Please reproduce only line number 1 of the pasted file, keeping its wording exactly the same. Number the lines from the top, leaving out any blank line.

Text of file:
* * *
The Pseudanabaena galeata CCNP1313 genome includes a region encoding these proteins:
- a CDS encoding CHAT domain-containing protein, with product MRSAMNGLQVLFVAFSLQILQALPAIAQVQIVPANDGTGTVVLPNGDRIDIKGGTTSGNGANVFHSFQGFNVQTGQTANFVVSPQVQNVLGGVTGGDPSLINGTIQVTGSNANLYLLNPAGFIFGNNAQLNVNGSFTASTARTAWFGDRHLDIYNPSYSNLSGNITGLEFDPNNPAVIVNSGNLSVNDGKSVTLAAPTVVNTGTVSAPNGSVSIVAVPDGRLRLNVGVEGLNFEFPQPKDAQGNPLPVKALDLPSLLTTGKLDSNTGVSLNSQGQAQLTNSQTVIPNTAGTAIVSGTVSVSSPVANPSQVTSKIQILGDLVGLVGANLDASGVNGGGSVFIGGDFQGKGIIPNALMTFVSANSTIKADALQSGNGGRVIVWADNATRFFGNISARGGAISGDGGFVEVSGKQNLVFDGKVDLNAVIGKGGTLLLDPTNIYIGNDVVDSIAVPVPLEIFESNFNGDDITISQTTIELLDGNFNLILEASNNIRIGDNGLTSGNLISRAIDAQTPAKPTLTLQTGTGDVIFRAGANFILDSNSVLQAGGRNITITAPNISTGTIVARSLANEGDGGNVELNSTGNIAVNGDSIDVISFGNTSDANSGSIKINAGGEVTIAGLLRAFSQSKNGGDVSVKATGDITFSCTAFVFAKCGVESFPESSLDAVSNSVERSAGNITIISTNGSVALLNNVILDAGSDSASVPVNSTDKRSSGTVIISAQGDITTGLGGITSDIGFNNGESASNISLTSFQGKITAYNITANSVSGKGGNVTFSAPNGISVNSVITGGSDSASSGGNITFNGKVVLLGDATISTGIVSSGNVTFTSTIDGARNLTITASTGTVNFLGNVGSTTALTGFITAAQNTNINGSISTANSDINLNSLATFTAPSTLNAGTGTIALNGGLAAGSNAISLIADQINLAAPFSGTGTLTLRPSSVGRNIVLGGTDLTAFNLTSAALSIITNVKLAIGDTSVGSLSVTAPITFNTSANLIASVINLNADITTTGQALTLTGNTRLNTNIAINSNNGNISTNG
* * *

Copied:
The Pseudanabaena galeata CCNP1313 genome includes a region encoding these proteins: